Sighs. For the first time this year, I’m behind. 2 books behind. So I need to read quite a bit more in the next months. I only read 894 pages – which is only about half of what I hope to do each month. I did read about half of The Mists of Avalon but didn’t finish it so that doesn’t really count – and even if I did count those 500 pages, it would still not be a lot of pages read. And the worst part is that I don’t know why I didn’t read more. I want to read a book a week, give or take. That is, some books take a bit longer, some I can finish quicker. And even though I read every day, I just don’t read enough. I have to try and figure out a way to read more in September! Especially since this monthly complaining about not reading enough, is getting rather repetitive!

As mentioned above I made it through 2 books this month… Yes, I still don’t know how to explain that!

  1. Paul Kropp: How to Make Your Child a Reader for Life. Excellent, although a bit old-fashioned, book about getting your child to read. Luckily, your own reading helps! 4 stars.
  2. Iris Murdoch: The Message to the Planet. My first Iris Murdoch and what a fascinating author she is. Great book about a group of friends, a maybe miracle and how much you should accept in your marriage … Or more accurately about the relations between people and how we make sense of our lives. 4 stars.

I finished the Mount TBR Reading Challenge. I challenged myself to read 25 books bought before January 2012 and I’ve done it. 25 books read from my shelves. Nice! So now I need to finish my Neil Gaiman Challenge, the Clarissa read-along and my private reading challenge. I’m definitely going to finish the first two – my own challenge is the one I’m struggling with. I still need to read 20 books more this year, 10 from my list as well as making sure that my to-read list dips below 181 – it’s currently at 187… So this is the tough one. (And now, Tyler Hamilton has published his book, The Secret Race, and since I read several books about professional cycling and Tour de France earlier this year, I really want to read this one too… Sighs … One more!)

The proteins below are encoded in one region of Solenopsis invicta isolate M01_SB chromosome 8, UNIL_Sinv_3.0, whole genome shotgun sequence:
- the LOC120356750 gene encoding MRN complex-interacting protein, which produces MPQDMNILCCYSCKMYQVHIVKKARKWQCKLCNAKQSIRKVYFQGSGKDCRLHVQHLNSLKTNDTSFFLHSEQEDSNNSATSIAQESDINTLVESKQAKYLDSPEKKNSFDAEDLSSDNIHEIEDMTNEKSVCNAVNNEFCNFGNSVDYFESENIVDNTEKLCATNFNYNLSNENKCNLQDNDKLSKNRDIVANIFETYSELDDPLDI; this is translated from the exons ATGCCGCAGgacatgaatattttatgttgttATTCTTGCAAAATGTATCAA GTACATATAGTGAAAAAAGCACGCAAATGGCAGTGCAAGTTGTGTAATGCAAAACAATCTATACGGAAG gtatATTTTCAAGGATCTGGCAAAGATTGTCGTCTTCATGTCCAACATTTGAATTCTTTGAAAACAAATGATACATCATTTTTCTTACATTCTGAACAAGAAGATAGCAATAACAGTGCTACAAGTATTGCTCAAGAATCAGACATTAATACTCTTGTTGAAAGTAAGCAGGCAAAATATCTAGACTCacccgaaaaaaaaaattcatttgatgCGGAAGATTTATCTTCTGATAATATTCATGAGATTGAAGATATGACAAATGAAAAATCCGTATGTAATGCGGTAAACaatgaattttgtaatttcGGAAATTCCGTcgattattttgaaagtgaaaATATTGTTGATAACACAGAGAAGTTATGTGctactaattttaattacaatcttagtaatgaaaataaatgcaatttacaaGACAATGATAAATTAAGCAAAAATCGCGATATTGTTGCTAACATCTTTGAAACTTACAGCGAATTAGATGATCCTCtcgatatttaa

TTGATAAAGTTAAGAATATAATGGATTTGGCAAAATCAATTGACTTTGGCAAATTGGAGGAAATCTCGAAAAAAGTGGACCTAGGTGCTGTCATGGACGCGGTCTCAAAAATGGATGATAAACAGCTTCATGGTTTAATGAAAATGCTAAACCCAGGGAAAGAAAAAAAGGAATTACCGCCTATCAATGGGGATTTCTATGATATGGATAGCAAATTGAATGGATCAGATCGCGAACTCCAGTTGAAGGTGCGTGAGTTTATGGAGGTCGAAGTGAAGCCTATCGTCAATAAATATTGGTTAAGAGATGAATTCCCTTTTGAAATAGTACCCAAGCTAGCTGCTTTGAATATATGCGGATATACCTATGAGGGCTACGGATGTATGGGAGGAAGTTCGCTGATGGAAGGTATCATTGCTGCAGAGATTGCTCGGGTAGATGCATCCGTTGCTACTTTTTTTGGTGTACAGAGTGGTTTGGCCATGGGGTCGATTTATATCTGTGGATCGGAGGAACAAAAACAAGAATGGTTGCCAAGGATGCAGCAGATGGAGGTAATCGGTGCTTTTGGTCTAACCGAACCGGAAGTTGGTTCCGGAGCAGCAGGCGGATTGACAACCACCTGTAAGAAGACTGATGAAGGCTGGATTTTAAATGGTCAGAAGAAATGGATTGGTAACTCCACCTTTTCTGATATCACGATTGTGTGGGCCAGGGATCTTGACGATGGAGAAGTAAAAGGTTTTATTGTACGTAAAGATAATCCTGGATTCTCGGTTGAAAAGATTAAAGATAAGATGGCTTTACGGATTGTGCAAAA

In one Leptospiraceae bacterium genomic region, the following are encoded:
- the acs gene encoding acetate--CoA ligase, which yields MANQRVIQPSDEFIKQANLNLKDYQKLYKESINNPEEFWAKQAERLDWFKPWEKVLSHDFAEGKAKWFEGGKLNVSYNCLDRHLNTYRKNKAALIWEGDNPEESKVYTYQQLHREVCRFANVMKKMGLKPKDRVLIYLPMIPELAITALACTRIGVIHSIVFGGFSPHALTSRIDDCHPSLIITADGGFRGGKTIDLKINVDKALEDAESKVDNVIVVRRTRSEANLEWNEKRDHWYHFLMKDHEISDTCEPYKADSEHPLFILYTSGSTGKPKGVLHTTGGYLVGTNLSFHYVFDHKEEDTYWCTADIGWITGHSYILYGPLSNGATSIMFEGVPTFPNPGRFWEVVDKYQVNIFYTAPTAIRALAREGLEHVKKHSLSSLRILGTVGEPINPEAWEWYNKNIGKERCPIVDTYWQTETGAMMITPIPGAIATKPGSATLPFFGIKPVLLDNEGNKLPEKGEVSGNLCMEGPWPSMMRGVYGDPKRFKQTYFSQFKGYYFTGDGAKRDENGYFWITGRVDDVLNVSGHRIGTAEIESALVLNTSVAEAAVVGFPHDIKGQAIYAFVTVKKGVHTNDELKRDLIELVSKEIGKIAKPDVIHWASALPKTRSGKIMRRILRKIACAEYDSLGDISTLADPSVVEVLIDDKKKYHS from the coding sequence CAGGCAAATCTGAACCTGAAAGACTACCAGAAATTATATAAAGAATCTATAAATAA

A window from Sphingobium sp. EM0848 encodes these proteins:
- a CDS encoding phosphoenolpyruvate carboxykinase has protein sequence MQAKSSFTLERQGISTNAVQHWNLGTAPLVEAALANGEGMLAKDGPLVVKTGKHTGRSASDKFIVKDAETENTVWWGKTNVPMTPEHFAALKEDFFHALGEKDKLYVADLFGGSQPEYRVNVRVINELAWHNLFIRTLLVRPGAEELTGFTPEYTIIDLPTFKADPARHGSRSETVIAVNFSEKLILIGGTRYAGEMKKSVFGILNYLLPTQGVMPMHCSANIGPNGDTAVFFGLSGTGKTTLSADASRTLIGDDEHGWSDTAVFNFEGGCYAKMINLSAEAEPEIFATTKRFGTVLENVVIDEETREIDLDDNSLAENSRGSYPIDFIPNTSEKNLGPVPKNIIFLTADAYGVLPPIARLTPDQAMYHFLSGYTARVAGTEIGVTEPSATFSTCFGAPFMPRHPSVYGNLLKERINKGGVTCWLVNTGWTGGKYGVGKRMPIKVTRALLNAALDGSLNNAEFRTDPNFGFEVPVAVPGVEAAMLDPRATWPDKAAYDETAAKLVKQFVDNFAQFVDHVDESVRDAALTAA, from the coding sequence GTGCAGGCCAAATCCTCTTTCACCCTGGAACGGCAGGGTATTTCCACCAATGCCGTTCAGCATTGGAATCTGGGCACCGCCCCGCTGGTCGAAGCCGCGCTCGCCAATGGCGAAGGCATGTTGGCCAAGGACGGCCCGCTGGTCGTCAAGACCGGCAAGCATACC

And I haven’t even glanced at Clarissa this month … Next month, I promise!

It’s going to be a bit of a fight from now one  to reach my goals and read all the books I want to, since I’m starting a new job on Monday. Luckily, I can commute by train and that means, I’ll have about an hour a day of commute time, i.e. reading time! I’m crossing my fingers that it will all work out so I’ll still have some reading time – and blogging time!

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Iris Murdoch: The Message to the Planet (review)

If you saw someone perform something that seemed to be a miracle, would you believe it to be a miracle or would you try to find some rational way of explaining it? When days, weeks, months had passed, would you still be convinced you had seen a miracle or would you instead think that you must have been mistaken?

Patrick is dying. He has been sick for a very long time and now, the doctors have given up on him. He is lying in Jack and Franca’s house and Franca is taking care of him while trying to come to terms with the new woman in her and Jack’s life. But more on that later. Patrick is sick because he has been cursed. By Marcus, an old … friend.

Ludens, another one of this group of friends, have taken it upon himself to find Marcus. He was always very impressed with Marcus and luckily, he’s able to locate him. When he visits him, Marcus and his daughter Irina are living in a small cottage and Irina is more than willing to leave the place. Marcus comes, sees – and he brings Patrick back from the (almost) dead.

Or does he? Even though a lot of this group of friend saw him do it, they are not all sure about what they really saw – or what he did. Did he cure a physical disease? Or did Patrick so firmly believe that Marcus had cursed him, that he almost died from this belief and did Marcus lift the curse and thereby bring Patrick back to life?